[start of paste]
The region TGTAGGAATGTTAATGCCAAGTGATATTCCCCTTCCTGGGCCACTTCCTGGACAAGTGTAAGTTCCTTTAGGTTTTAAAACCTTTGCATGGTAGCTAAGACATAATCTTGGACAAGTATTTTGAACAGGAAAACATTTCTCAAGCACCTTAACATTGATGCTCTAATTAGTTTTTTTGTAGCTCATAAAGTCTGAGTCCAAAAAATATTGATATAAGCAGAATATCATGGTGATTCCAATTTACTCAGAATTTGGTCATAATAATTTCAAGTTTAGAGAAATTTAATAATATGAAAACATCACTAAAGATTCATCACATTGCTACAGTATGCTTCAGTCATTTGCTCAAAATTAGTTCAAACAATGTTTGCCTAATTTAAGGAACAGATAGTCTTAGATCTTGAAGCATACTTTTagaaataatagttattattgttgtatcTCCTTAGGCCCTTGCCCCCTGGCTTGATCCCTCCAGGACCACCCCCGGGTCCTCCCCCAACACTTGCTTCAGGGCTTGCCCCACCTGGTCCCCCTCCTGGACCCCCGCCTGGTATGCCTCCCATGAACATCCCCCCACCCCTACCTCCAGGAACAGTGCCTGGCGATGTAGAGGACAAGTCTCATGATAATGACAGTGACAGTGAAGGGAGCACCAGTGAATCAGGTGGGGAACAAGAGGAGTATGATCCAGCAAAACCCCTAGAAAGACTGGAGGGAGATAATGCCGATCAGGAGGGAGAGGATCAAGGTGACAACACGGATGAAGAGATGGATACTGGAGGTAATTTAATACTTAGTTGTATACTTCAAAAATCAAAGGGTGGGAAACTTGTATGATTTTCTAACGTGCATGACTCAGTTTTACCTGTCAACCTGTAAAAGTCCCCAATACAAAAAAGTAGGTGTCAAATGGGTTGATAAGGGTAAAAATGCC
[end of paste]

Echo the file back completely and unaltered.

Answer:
The region TGTAGGAATGTTAATGCCAAGTGATATTCCCCTTCCTGGGCCACTTCCTGGACAAGTGTAAGTTCCTTTAGGTTTTAAAACCTTTGCATGGTAGCTAAGACATAATCTTGGACAAGTATTTTGAACAGGAAAACATTTCTCAAGCACCTTAACATTGATGCTCTAATTAGTTTTTTTGTAGCTCATAAAGTCTGAGTCCAAAAAATATTGATATAAGCAGAATATCATGGTGATTCCAATTTACTCAGAATTTGGTCATAATAATTTCAAGTTTAGAGAAATTTAATAATATGAAAACATCACTAAAGATTCATCACATTGCTACAGTATGCTTCAGTCATTTGCTCAAAATTAGTTCAAACAATGTTTGCCTAATTTAAGGAACAGATAGTCTTAGATCTTGAAGCATACTTTTagaaataatagttattattgttgtatcTCCTTAGGCCCTTGCCCCCTGGCTTGATCCCTCCAGGACCACCCCCGGGTCCTCCCCCAACACTTGCTTCAGGGCTTGCCCCACCTGGTCCCCCTCCTGGACCCCCGCCTGGTATGCCTCCCATGAACATCCCCCCACCCCTACCTCCAGGAACAGTGCCTGGCGATGTAGAGGACAAGTCTCATGATAATGACAGTGACAGTGAAGGGAGCACCAGTGAATCAGGTGGGGAACAAGAGGAGTATGATCCAGCAAAACCCCTAGAAAGACTGGAGGGAGATAATGCCGATCAGGAGGGAGAGGATCAAGGTGACAACACGGATGAAGAGATGGATACTGGAGGTAATTTAATACTTAGTTGTATACTTCAAAAATCAAAGGGTGGGAAACTTGTATGATTTTCTAACGTGCATGACTCAGTTTTACCTGTCAACCTGTAAAAGTCCCCAATACAAAAAAGTAGGTGTCAAATGGGTTGATAAGGGTAAAAATGCC